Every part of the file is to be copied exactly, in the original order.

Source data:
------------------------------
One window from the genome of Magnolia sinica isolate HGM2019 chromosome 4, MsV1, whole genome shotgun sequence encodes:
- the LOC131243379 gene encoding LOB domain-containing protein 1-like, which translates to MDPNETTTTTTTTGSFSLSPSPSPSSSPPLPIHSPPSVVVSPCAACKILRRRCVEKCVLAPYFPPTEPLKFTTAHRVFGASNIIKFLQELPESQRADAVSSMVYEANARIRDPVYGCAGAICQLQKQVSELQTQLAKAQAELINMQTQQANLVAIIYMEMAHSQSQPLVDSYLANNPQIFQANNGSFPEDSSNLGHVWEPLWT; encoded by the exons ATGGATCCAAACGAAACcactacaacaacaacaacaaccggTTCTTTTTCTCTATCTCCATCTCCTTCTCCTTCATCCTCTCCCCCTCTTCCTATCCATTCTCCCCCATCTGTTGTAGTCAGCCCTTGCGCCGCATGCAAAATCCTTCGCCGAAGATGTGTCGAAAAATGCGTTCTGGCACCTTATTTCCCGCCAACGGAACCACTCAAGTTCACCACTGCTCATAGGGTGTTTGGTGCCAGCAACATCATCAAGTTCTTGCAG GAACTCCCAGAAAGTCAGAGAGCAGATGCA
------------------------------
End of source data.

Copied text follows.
One window from the genome of Magnolia sinica isolate HGM2019 chromosome 4, MsV1, whole genome shotgun sequence encodes:
- the LOC131243379 gene encoding LOB domain-containing protein 1-like, which translates to MDPNETTTTTTTTGSFSLSPSPSPSSSPPLPIHSPPSVVVSPCAACKILRRRCVEKCVLAPYFPPTEPLKFTTAHRVFGASNIIKFLQELPESQRADAVSSMVYEANARIRDPVYGCAGAICQLQKQVSELQTQLAKAQAELINMQTQQANLVAIIYMEMAHSQSQPLVDSYLANNPQIFQANNGSFPEDSSNLGHVWEPLWT; encoded by the exons ATGGATCCAAACGAAACcactacaacaacaacaacaaccggTTCTTTTTCTCTATCTCCATCTCCTTCTCCTTCATCCTCTCCCCCTCTTCCTATCCATTCTCCCCCATCTGTTGTAGTCAGCCCTTGCGCCGCATGCAAAATCCTTCGCCGAAGATGTGTCGAAAAATGCGTTCTGGCACCTTATTTCCCGCCAACGGAACCACTCAAGTTCACCACTGCTCATAGGGTGTTTGGTGCCAGCAACATCATCAAGTTCTTGCAG GAACTCCCAGAAAGTCAGAGAGCAGATGCA